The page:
[Nuit/Feenoir sleeve]"Nuit/Feenoir" (Single, 2014)

Self Release

Japanese art-rockers rhivs are like nothing else I've heard. Their sound comes across like punk attitude progrock with synths. This four-track EP (their third so far, album still in the works) opens with d'introduction – wet which is woven around a delicate piano and tinkling percussion before warming up with droning guitars echoes the building emotion of the English-sung lyrics. 

Desire is an altogether beefier affair, a rockier, bass-driven beast from the get go. The band's musical versatility and technical dexterity continues to impress and catch you off guard in equal measure. 
With each track steadily getting weighter, Morphos is heaviest. An adventurous progrocker of a song. The short, guitar-only Final echoes back the opener providing a short coda to this third quality outing for rhivs. 7/10

Rob Dyer (June 2015)

[rhiVirus sleeve]

"rhiVirus" (Single, 2014) !Recommended!

Self Release

Have you ever wanted to believe in a miracle?

One genre I've never had much enthusiasm for is Japanese Rock. That all changed as soon as I heard this three-track single.

Formed in Osaka in October 2012, and after a faltering start with lead vocalist Yoshi leaving then returning again, rhivs (it rhymes with 'hives') quickly found their feet, wrote more material and started gigging regularly. Aside from saying they're influenced by all forms of rock music from the 1980s to the present, they've found themselves incorporating elements of electropop, industrial, metal, even 60s psychedelia into their writing. The resulting heady melange sets them apart.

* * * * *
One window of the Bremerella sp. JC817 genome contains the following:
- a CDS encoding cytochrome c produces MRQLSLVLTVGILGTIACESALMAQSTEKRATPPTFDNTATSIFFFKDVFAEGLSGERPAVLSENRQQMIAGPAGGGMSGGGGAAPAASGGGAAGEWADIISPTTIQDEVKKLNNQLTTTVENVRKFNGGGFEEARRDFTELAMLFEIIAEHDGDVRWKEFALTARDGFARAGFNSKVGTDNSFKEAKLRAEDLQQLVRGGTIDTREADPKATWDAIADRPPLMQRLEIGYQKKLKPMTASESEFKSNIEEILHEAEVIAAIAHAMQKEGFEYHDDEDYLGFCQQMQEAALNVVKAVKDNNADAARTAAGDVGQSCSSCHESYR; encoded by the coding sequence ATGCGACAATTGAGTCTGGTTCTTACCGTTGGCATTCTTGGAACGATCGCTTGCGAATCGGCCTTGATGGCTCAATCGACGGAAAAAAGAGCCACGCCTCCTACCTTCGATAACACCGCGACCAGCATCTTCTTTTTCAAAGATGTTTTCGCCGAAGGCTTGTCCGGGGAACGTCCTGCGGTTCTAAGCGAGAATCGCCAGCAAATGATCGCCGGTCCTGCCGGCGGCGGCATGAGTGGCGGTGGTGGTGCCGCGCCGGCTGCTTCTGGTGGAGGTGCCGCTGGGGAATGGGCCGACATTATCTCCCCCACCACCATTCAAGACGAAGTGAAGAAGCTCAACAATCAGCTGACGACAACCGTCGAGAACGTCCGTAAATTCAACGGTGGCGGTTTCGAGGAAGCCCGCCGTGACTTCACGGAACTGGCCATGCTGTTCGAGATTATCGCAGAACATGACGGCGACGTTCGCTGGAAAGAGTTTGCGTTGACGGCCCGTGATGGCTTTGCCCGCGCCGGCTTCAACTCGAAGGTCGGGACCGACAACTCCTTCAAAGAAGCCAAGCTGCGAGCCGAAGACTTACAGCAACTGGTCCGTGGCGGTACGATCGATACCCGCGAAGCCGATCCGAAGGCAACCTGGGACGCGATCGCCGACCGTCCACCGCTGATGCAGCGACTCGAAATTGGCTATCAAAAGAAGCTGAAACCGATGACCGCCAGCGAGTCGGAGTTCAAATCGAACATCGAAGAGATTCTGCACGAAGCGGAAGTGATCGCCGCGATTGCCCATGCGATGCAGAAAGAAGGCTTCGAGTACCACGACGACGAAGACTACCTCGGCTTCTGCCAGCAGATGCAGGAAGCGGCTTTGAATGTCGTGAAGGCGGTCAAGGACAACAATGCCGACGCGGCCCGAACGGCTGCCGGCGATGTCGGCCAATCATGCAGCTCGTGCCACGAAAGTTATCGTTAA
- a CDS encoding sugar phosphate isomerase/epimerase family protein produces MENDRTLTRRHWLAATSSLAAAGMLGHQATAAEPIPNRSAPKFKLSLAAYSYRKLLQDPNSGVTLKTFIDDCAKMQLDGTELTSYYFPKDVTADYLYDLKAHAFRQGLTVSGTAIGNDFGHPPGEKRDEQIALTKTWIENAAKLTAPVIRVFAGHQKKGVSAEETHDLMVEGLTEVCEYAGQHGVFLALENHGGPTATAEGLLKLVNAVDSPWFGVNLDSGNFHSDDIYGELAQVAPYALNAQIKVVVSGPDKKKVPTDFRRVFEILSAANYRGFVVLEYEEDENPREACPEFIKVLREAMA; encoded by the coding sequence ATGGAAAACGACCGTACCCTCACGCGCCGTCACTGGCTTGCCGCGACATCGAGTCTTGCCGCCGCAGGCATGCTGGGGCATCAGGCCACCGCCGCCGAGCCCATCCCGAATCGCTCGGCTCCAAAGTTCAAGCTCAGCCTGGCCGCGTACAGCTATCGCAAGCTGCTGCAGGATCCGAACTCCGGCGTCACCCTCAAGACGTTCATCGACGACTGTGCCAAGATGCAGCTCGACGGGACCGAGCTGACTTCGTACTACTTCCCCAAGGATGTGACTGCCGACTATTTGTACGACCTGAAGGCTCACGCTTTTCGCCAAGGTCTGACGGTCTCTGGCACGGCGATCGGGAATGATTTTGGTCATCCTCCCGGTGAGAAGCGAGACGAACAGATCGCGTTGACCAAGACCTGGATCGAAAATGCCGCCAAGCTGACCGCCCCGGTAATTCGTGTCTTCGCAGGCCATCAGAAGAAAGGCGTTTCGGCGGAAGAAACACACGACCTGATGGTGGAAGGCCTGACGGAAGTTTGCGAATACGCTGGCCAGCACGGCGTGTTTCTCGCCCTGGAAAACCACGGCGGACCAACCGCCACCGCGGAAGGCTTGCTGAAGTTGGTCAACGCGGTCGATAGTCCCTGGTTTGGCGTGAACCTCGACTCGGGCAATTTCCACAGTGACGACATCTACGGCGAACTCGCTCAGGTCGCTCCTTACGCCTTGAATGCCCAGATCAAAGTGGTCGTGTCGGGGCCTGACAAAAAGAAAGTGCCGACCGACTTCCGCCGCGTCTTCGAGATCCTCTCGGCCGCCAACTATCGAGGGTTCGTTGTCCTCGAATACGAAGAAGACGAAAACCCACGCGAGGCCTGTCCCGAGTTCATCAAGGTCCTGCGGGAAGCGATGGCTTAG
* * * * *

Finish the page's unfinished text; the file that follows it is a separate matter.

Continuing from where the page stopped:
The first sixty seconds of the utterly magnificent Acid Love has a boldness of expressive invention like nothing else I've heard in ages. That it should come from a bunch of Japanese thirty-somethings who, within the space of little more than one year, have created a confident and convincing new take on Japanese Rock, makes this all the more fascinating. Second track Babylon Brain takes more conventional pile-driving heavy rock route. The seven-plus minute closer Lies finishes on another high, featuring a strong vocal performance on top of a reflective and thoughtfully-paced piece of post-rock. Good enough to be single material in its own right. 

They have a command over all the aspects of their instrumentation and production, meaning that the natural creative juices can flow freely in the studio so that the recordings inherit and channel, rather than stifle, their ideas. All three songs have lyrics sung in English, which could be read as a sign of the band's (expressed) ambitions to break out of Japan and go global. On the strength of this – not an unreasonable aspiration. 8/10

Rob Dyer (June 2014)